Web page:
A stunning image of Portugal's coastline has been released by NASA. On the same day that an 18-year-old surfer rode a record-breaking 101.4-foot-high (30.9 meters) wave in the area, the image was captured.
The photo was taken by the Landsat 8 satellite in October of 2020 and shows a thick band of white foam that was left behind by the waves. The NASA Earth Observatory said in a statement that the image shows that the ferocious swells ripped up the surrounding seafloor sediment into enormous underwater plumes that stretched around 10 kilometers from the shore.
In the winter months, the waves at Nazaré reach heights of more than 50 feet (15 m) due to an underwater canyon less than a kilometer from the coast that channels wave energy. The waves on Oct. 29 were further enhanced by the remnants of Hurricane Epsilon, which battered parts of North America in 2020, according to the statement.
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The picture was taken on the same day that a Portuguese surfer was going to ride a potentially record-breaking swell. The surfer, who was just 18 years old at the time, said he was lucky he was out at the right time to catch the massive wave, which was the biggest of the day.
After returning home, Laurano sent a video of the wave to researchers at the University of Lisbon in Portugal, who analyzed the swell's size with software that uses the surfer's height to determine the extent of the wave.
The software indicated that the wave was over 30 feet high. It is not officially recognized by the World Surf League because of the way the researchers analyzed the height of the wave, but it is the largest wave ever surfed by a human.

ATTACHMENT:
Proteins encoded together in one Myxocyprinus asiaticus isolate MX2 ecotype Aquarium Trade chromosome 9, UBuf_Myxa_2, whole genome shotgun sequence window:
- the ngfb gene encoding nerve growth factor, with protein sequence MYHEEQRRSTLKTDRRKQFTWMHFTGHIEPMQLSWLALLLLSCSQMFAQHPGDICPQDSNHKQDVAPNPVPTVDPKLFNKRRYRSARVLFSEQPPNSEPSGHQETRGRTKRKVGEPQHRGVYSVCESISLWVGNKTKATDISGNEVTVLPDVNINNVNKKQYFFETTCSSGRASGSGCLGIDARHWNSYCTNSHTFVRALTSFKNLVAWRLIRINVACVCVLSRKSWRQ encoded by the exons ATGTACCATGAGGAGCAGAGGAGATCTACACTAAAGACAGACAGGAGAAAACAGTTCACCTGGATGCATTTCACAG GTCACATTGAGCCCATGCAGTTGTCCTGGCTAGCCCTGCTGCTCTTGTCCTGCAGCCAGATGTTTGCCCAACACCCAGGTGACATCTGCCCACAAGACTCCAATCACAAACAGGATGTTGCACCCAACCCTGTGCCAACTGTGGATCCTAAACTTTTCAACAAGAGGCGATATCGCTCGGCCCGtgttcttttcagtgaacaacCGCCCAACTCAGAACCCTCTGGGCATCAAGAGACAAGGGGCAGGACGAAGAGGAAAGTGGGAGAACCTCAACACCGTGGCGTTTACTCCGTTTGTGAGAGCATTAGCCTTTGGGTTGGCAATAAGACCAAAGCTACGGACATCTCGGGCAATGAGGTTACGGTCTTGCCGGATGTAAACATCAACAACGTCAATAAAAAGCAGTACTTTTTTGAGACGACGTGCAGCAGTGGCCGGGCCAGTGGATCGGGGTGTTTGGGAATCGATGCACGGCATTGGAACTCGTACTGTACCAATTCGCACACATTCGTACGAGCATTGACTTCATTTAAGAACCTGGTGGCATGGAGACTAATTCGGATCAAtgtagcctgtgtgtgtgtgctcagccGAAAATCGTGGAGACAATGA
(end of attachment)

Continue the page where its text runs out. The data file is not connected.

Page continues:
The largest wave ever surfed was an 80 foot-high (24.4 m) wave ridden by Brazilian surfer Rodrigo Koxa. The WSL measures the height of waves compared to sea level, which can be done by officials either from the shore or behind the wave as it breaks. The record remains unconfirmed because no WSL officials were present on the day of Laurano's surf.
The nearby Nazar Canyon is the reason the waves are so big off the coast of Nazar.
The deeper part of the wave in the canyon is the same speed as it was in the open ocean, but the top part slows down. This causes the wave to bend in a southwesterly direction. The waves that do not pass through the canyon are in a northwesterly direction. When a southwest wave and northwest wave come together at the same time, they combine into a supersized wave, like the one surfed by Laureano.
During the summer months changes to ocean currents mean that incoming waves don't travel through the canyon in the same way as in the winter.
Climate change could affect the intensity and frequencies of waves in the future. A study published in the journal Science Advances in June 2020 shows that the extreme wave conditions have already increased by between 5% and 15% due to stronger winds and currents caused by rising ocean temperatures.
The new image was released by the NASA Earth Observatory.
It was originally published on Live Science.